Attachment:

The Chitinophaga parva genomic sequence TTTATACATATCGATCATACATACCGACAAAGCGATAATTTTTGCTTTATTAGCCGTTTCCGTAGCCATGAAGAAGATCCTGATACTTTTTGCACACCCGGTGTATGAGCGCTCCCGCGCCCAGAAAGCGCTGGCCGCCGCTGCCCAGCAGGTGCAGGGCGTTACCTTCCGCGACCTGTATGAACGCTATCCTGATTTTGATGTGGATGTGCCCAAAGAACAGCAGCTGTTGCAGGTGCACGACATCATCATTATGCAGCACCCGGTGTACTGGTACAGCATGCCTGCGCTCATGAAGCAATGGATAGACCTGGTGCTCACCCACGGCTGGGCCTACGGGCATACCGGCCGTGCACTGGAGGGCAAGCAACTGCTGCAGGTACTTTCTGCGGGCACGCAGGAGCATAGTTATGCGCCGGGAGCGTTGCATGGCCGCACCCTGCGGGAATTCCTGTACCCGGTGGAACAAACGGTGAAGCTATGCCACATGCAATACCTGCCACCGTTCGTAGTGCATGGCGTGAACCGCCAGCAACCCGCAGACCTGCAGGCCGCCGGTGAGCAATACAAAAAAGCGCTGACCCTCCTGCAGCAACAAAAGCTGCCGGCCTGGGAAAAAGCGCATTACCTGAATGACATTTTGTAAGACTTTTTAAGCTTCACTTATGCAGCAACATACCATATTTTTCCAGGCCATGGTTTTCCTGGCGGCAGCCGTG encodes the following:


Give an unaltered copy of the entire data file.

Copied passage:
The Chitinophaga parva genomic sequence TTTATACATATCGATCATACATACCGACAAAGCGATAATTTTTGCTTTATTAGCCGTTTCCGTAGCCATGAAGAAGATCCTGATACTTTTTGCACACCCGGTGTATGAGCGCTCCCGCGCCCAGAAAGCGCTGGCCGCCGCTGCCCAGCAGGTGCAGGGCGTTACCTTCCGCGACCTGTATGAACGCTATCCTGATTTTGATGTGGATGTGCCCAAAGAACAGCAGCTGTTGCAGGTGCACGACATCATCATTATGCAGCACCCGGTGTACTGGTACAGCATGCCTGCGCTCATGAAGCAATGGATAGACCTGGTGCTCACCCACGGCTGGGCCTACGGGCATACCGGCCGTGCACTGGAGGGCAAGCAACTGCTGCAGGTACTTTCTGCGGGCACGCAGGAGCATAGTTATGCGCCGGGAGCGTTGCATGGCCGCACCCTGCGGGAATTCCTGTACCCGGTGGAACAAACGGTGAAGCTATGCCACATGCAATACCTGCCACCGTTCGTAGTGCATGGCGTGAACCGCCAGCAACCCGCAGACCTGCAGGCCGCCGGTGAGCAATACAAAAAAGCGCTGACCCTCCTGCAGCAACAAAAGCTGCCGGCCTGGGAAAAAGCGCATTACCTGAATGACATTTTGTAAGACTTTTTAAGCTTCACTTATGCAGCAACATACCATATTTTTCCAGGCCATGGTTTTCCTGGCGGCAGCCGTG encodes the following: